This will sound like one of those intelligence tests you hated in high school: How come you can buy a stock from the stock exchange, but you can't buy a stock ON the stock exchange? Don't worry; it's not as complicated as it sounds. The truth is you can buy any stock you want. Once you know where to go to buy it, the rest is done behind the scenes and doesn't really affect you.
Only a broker can purchase stocks on the stock exchange. That means you have to go to a broker and ask him to make the purchase for you. Back in the day, that meant actually going to a broker's office. Today, there are many online brokerage companies, which make it easy to make trades on your computer. Once you select your stock and click "buy," a behind-the-scenes broker takes it from there.
Once tell your broker what stock you want, how much of it you want, and what price you want to pay, your broker contacts a trader at the stock exchange. That trader lets the other traders know he has a "buy" order. Another trader agrees to sell your trader the stock. Then your trader contacts your broker to let him know the deal went through.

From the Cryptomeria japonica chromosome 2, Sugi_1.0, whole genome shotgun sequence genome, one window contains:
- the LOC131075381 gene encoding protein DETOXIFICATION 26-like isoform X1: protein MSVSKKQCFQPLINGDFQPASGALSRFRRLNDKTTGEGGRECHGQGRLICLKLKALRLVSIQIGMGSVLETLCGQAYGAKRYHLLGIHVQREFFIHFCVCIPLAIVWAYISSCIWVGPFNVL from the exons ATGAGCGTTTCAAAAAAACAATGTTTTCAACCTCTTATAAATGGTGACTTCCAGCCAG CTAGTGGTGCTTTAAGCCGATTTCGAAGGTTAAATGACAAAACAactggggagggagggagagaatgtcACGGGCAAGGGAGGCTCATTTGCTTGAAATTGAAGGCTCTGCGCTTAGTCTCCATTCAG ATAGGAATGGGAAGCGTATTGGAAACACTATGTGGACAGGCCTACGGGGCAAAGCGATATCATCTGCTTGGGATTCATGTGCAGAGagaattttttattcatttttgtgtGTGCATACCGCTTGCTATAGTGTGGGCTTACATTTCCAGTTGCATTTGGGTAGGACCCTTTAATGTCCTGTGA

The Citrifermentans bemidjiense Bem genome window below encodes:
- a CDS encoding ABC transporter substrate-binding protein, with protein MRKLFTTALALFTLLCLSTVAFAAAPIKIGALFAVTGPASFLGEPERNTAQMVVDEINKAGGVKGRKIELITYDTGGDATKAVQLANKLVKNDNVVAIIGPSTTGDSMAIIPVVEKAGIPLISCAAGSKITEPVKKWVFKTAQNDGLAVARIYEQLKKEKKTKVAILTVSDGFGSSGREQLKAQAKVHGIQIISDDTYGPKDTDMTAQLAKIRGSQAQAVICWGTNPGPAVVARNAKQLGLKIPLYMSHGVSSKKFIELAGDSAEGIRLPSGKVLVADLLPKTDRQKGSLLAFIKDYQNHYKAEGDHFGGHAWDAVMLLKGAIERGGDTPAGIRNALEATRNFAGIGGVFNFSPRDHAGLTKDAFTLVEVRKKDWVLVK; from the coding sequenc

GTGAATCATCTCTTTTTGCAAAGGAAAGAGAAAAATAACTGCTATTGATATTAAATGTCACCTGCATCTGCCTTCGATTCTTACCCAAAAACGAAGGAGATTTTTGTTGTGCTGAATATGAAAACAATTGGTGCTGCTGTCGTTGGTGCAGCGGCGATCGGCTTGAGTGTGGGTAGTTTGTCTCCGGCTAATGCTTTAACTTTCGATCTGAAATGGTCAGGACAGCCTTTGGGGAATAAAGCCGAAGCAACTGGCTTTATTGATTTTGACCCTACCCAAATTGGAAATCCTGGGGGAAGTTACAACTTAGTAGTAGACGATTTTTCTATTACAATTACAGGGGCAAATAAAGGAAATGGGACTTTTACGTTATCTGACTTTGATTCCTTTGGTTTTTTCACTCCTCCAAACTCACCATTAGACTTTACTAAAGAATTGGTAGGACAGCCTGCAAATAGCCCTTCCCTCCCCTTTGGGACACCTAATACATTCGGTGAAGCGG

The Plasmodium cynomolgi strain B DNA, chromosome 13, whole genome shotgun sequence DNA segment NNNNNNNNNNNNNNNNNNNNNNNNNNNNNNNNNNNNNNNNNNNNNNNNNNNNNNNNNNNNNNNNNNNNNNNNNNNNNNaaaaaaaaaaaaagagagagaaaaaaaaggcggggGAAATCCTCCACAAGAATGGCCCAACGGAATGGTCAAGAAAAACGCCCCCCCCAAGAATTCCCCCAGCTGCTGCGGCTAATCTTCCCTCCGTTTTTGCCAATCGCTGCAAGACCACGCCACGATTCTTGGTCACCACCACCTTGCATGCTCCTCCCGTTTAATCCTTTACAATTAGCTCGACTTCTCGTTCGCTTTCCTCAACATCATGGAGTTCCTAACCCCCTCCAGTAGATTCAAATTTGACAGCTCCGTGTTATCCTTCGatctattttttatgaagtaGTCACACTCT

When you decide you want to sell the stock you bought, you have to undergo the whole process all over again. Get hold of your broker or press "sell" on the website you're on. The broker tells the floor trader to sell the stock. That trader finds a trader who wants to buy.
You might wonder how all of these people know what price you are willing to pay. You can put out an order for "market" price, which means you will take any price. If that makes you nervous, put out an order at a "limit" price. This tells people the most you are willing to pay to buy and the least you will take if you sell. The broker and the trader have to obey your wishes. This protects you from big losses.
You have to put money in an investment account with the broker you choose. You fill out basic information about yourself and get assigned an account number. You can then send money by mail or by electronic bank transfer to that account. Your agreement with your broker allows him to retrieve funds from that account when you want to buy.
Kevin Johnston writes for Ameriprise Financial, the Rutgers University MBA Program and Evan Carmichael. He has written about business, marketing, finance, sales and investing for publications such as "The New York Daily News," "Business Age" and "Nation's Business." He is an instructional designer with credits for companies such as ADP, Standard and Poor's and Bank of America.